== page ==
The roads between Amsterdam and The Hague are long. A sort of relationship as New York has to Washington: the international metropolis and the somewhat provincial seat of government. This was noticeable in the Fifties; Hague artists sometimes went to Amsterdam, Amsterdammers never to The Hague. When the Haags Gemeentemuseum organised the exhibition Facetten 2, hedendaagse Belgische en Nederlandse schilderkunst in 1956, many of the Hague and Amsterdam artists met each other for the first time at the opening.
Amsterdam was dominated by Cobra; by Appel, Corneille, Constant and all the others who belonged to the group in the widest sense. You could hardly ignore or miss it. Those differently inclined were given little chance. The atmosphere was typified by a rough, broad and dramatic style of painting, direct, vital, dynamic, primitive, magically inspired. Appel's messing about and, at the other extreme, the more elegant aesthetic of the dream in the work of Corneille.
There were a lot of international contacts, Cobra was recognised in the world. And the world came to Amsterdam. The long series of changing, always topical and trend-setting exhibitions that Sandberg brought to the Stedelijk Museum from home and abroad was at full steam. The Hague climate in art at that time was mainly characterised by the verve group, a rather heterogeneous company that generally tended towards the atmosphere of l'Ecole de Paris. There one encountered variations of a post-Picasso realism and in particular a wide range of usually pleasant abstract impressions and expressions.
Strong figures like W.J. Rozendaal, Paul Citroen and R.J. Drayer from the Academie van Beeldende Kunsten were significant for generations of young people. In the world of abstraction, Willem Hussem and Jaap Nanninga clearly stood alone as autonomous masters in the genre and were indeed also recognised outside The Hague. Pieter Ouborg, an isolated figure, whose strength and originality was respected by Cobra, arrived from the Dutch East Indies and made his appearance in the milieu. His fame grew fast and culminated in the row, typical of those times, about the award of the Jacob Maris Prize for his abstract drawing 'Vader en zoon'. Co Westerik was on the rise, but remained for a long time a lone and little understood artist. Peter Struycken was then making his first steps in art in The Hague. The Vrije Academie was dominated by Livinus van der Bundt who had fully developed his light organ.
And then, late in 1958, appeared the eighteen year old Jan Cremer, officially enrolled as a student at the Vrije Academie and before long also assistant to Hussem and Nanninga. He found a place to live in the centre of The Hague in a business premises in the Annastraat behind the restaurant 't Goude Hooft. Entering through a trapdoor you came into a fairly spacious floor, an environment that was to play a role in the early publicity surrounding his rapidly surfacing personality.
Jan Cremer was born in Enschede in 1940. Art played a role in his life at an early stage. After primary school and one year advanced primary education he worked from the age of fourteen for a sign-painting business. Via a stand for Boekelo salt at the e55 fair in Rotterdam, he became acquainted with the work of Karel Appel which made a big impression on him. He also sees books about Miro and Klee which incite him to make drawings and collages.
As an underage reform school pupil Jan Cremer was under the supervision of Pro Juventute. Via the housekeeper of his assigned guardian, a juvenile court magistrate, his work came into the hands of the sister of Cornelis Veth and via her was seen by the great man himself, the old Hague caricaturist critic, writer of Prikkelidyllen and many other books. His recommendation resulted in Jan being given the chance to follow a course under Johan Haanstra at the aki in Enschede. It was not long before it started to go badly there, so his guardian gave him the choice between the marines or a reform school. He chose the marines but that didn't last longer than a year. Difficulties kept arising around young Jan's dynamic and explosive lifestyle. Finally, the State Guardian approved of him enrolling at the Academie voor Beeldende Kunsten in Arnhem in September 1956. Among the teachers he encountered there were Fred Sieger, Hendrik Valk and Henk Peeters, but right from the start he ran into problems with the director Harry Verburg over disciplinary matters, which resulted in him being expelled after only one term. Cremer learned a bit about graphic techniques from Valk and made his first lithographs. At the beginning of 1957 he left Arnhem for good, went tramp shipping for about a year, mainly to Russian ports, and headed overland for Italy in the summer of 1958.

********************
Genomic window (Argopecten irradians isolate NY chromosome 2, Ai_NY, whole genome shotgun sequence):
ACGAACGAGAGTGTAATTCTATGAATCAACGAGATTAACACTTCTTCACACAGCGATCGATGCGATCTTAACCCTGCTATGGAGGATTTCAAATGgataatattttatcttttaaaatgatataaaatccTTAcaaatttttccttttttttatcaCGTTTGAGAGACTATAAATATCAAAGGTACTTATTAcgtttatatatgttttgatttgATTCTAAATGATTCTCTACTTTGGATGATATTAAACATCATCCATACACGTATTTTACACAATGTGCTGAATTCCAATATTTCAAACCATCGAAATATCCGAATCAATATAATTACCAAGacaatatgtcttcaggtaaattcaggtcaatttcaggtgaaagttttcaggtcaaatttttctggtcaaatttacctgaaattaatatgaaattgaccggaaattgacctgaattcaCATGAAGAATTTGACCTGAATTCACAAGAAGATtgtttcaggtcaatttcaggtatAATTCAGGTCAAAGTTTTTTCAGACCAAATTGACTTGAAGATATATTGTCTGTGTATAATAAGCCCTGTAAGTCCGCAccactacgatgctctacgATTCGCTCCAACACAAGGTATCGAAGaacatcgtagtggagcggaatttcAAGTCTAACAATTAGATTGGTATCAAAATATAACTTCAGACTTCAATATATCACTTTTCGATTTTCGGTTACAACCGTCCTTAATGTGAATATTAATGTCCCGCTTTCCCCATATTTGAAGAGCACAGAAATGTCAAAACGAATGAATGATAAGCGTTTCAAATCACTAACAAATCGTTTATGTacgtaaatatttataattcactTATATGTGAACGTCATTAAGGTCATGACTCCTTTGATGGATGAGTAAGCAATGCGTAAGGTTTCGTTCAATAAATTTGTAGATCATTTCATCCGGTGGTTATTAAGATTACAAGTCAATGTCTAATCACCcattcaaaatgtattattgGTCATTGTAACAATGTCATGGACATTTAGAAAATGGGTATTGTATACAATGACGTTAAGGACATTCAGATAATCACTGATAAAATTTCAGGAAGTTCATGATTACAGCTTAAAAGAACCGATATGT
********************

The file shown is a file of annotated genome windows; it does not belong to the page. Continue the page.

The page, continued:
Late summer of 1958, after various wanderings, Cremer arrived in Paris from the South of France and naturally it was not long before he turned up in the legendary old tannery in the Rue Santeuil where Bram Bogart, Corneille, Dora Tuinman, Lotti van der Gaag and Kees van Bohemen had their studios at the time. He had the most contact with Bogart, worked with and for him, had lessons from him and worked as his assistant. The work of Bogart, after that of Appel, who still lived in Paris but no longer in the Rue Santeuil, is Cremer's second great revelation. He turns his attention away from Cobra, particularly its Appel-Jorn side, and towards the more informal and structural intentions that he perceives in Bogart, such as the mixing of linen, jute and other materials with the paint. Bogart's paint handling, with its heavy impasto and use of monochrome, excites him a great deal. And from his recollections of Paris in the late Fifties, the heyday of the Ecole de Paris, it is no surprise that the name of Yves Klein crops up, although he was still hardly known at the time.